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Top civil servant says ministers made a ‘political decision’ to DELIBERATELY snub EU PPE scheme

Boris Johnson’s ministers deliberately snubbed EU efforts to buy equipment to help the fight against coronavirus – despite claiming it had been an accident, a senior civil servant revealed today.

Sir Simon McDonald told MPs it had been a ‘political decision’ by the Government not to take part in Brussels-orchestrated efforts to bulk-buy protective equipment.

His evidence to the Foreign Affairs Committee today raises questions about the Government’s account of what happened.

Boris Johnson’s administration has previously claimed that ‘communication problems’ caused by missed emails had meant the UK did not take part in a procurement scheme for ventilators and PPE.

It came amid a furore over 84 tons of desperately-needed PPE supplies that have yet to be delivered from Turkey to the UK.

 An RAF transport remains  grounded in Istanbul – empty – days after ministers claimed the cargo was due to arrive.

Sir Simon, the permanent under-secretary at the Foreign Office, told MPs officials briefed ministers on what EU schemes were still open to the UK, even though it left the bloc at the end of January. 

Asked why the UK was not involved in EU procurement, Sir Simon said: ‘We left the European Union on January 31.’

But pressed by Labour MP Chris Bryant, who said the UK had ‘every right’ to participate in the schemes, Sir Simon said: ‘All I can say is, as a matter of fact, we have not taken part.’

Committee chairman Tom Tugendhat asked Sir Simon whether it was a political decision by ministers.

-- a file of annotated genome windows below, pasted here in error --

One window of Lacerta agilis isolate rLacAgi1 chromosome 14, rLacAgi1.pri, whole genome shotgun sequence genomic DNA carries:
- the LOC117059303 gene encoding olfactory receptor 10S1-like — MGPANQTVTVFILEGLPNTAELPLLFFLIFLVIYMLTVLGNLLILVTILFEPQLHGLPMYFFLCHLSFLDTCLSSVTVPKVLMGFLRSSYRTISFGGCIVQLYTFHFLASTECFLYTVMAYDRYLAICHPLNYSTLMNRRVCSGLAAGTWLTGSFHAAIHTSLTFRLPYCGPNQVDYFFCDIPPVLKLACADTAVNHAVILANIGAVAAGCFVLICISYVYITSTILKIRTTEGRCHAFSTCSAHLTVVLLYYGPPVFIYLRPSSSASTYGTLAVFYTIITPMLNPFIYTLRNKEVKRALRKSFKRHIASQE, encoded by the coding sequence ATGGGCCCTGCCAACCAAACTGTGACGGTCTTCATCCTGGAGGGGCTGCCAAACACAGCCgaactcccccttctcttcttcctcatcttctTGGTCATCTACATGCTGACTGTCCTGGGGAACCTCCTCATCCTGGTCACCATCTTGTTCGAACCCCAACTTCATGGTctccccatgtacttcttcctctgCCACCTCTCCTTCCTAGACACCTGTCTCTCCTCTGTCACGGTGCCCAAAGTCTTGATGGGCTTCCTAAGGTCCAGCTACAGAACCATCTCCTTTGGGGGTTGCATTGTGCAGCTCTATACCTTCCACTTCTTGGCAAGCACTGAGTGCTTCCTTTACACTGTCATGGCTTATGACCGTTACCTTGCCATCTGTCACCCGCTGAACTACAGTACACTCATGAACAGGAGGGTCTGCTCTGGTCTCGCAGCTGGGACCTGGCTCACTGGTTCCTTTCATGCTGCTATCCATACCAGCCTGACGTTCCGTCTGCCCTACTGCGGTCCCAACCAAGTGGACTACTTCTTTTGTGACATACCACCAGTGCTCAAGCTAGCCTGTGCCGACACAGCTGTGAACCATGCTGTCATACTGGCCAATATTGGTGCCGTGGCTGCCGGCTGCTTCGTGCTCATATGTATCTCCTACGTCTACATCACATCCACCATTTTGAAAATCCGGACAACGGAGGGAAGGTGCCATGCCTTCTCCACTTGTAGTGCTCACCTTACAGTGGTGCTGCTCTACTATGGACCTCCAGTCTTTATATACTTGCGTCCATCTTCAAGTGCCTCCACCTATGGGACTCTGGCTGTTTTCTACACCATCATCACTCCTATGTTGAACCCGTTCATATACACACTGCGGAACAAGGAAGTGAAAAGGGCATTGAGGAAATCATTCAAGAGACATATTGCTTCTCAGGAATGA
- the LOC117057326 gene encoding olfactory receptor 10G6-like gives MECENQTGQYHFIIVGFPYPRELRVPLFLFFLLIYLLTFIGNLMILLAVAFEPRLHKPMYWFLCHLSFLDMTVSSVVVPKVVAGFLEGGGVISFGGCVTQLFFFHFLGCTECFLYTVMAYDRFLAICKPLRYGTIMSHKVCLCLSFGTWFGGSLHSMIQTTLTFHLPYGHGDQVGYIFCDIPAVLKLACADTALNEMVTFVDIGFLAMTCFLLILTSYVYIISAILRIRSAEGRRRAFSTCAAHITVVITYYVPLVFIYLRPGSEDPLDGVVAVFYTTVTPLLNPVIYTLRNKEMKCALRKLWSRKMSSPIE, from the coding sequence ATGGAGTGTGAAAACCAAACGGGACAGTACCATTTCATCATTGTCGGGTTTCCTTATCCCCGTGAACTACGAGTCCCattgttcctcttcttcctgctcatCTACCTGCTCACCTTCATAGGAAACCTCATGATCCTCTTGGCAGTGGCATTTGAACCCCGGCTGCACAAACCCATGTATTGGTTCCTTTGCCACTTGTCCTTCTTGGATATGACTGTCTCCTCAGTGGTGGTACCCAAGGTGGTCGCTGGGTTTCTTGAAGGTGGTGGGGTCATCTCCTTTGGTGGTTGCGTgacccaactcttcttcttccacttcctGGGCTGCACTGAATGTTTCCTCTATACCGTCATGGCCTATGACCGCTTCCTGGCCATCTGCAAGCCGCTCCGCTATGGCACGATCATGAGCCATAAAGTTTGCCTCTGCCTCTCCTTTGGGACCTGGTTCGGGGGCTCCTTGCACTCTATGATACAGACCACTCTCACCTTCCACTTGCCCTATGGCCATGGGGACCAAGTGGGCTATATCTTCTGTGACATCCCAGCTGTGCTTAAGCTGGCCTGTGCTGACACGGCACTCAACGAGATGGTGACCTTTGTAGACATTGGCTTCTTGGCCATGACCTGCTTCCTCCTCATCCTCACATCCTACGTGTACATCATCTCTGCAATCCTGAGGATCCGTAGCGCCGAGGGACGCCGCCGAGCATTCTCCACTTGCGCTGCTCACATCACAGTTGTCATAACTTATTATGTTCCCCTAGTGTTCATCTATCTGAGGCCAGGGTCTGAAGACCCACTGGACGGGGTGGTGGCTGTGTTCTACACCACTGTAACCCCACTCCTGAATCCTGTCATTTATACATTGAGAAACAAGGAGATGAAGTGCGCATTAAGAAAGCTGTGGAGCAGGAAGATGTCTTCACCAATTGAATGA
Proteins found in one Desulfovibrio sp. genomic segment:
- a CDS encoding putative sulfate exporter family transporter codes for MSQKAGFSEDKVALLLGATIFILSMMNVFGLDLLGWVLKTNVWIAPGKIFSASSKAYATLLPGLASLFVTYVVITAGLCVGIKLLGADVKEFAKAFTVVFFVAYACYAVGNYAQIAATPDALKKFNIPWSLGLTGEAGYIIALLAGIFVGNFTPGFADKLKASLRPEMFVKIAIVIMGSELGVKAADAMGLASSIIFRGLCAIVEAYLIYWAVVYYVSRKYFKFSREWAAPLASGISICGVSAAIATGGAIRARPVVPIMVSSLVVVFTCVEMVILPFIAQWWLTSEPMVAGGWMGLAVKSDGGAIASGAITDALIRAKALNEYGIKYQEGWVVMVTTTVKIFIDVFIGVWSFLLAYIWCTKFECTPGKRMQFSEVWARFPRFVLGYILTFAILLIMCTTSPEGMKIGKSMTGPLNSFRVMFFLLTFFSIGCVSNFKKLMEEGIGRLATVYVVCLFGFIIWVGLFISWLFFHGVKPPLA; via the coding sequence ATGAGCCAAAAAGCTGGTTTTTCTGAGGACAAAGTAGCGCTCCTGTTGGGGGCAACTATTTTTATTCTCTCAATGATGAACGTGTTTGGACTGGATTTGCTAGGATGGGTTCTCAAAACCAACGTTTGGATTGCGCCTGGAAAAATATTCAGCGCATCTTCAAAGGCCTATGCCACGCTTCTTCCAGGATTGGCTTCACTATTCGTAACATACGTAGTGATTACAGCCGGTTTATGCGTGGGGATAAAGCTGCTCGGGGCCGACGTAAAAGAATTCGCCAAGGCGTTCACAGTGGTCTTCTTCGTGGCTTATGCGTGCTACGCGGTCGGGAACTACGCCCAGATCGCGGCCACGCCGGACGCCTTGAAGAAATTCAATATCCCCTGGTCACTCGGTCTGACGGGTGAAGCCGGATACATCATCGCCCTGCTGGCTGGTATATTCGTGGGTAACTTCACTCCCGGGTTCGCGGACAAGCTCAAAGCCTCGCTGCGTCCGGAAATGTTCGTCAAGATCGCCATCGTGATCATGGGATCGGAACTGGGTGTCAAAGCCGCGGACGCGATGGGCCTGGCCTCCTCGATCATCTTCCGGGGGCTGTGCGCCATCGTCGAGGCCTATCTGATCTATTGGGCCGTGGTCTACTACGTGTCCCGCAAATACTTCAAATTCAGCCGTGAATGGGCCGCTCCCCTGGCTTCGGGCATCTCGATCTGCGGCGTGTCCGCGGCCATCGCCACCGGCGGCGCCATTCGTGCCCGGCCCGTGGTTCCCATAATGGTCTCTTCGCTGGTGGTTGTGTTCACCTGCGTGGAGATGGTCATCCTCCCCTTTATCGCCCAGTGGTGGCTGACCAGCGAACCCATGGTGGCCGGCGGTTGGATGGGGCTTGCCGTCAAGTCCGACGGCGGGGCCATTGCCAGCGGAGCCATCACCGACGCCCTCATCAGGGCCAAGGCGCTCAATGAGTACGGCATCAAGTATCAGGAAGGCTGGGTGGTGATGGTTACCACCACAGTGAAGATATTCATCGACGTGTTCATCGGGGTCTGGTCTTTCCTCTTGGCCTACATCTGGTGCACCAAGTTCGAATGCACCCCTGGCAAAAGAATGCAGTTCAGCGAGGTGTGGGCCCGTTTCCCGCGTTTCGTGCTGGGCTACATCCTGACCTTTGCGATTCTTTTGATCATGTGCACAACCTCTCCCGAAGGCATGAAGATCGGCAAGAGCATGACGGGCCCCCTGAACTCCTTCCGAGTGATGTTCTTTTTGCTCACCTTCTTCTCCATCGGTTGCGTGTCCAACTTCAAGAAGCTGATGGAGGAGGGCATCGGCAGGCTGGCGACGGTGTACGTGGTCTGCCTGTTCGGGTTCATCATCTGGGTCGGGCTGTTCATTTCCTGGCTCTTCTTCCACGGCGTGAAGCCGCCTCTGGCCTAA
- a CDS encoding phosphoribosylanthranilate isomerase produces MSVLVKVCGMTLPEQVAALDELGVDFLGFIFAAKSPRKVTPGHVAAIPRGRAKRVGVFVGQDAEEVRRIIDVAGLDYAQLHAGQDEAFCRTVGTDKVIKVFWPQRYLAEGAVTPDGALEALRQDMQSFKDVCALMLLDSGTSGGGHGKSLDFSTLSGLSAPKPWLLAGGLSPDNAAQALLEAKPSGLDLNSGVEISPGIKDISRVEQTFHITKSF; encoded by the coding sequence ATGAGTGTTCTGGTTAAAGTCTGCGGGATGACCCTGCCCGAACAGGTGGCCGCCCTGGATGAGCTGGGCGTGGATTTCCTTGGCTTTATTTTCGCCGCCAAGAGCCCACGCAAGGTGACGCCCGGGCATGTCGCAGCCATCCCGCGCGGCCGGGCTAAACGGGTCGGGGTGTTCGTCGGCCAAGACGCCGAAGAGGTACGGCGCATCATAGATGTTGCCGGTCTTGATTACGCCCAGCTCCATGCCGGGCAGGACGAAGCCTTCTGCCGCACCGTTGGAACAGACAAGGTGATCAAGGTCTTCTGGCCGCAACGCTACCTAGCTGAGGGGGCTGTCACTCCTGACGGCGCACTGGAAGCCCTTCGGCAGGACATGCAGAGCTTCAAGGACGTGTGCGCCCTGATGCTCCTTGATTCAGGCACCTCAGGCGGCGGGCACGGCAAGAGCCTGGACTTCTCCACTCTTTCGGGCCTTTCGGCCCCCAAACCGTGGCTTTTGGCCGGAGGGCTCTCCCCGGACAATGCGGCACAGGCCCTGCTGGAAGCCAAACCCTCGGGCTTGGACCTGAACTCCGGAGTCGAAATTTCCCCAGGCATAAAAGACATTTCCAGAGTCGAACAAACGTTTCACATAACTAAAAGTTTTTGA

‘It was a political decision,’ he said.

But Health Secretary Matt Hancock this evening directly contradicted the senior mandarin.

Fronting the daily news conference he said: ‘I haven’t seen that exchange but I have spoken to the Foreign Secretary and as far as I’m aware there was no political decision not to participate in that scheme. 

Sir Simon McDonald told MPs it had been a ‘political decision’ not to take part in Brussels-orchestrated efforts to bulk-buy protective equipment.

Sir Simon gave evidence to the committee remotely because of the coronavirus lockdown

Sir Simon gave evidence to the committee remotely because of the coronavirus lockdown

Health Secretary Matt Hancock at the daily news conference this evening

Health Secretary Matt Hancock at the daily news conference this evening

Missed opportunities to get more PPE 

January 31: On the day of Brexit, a UK official attends UK meeting on the emerging virus. Four countries raise the potential need for more PPE –  UK is not among them.

February 4:  UK attends meeting of EU and World Health Organisation (WHO) officials in Luxembourg.

February 24:  European Commission updates officials on PPE procurement and asks countries to outline their ‘exact needs’. The UK was invited but did not attend.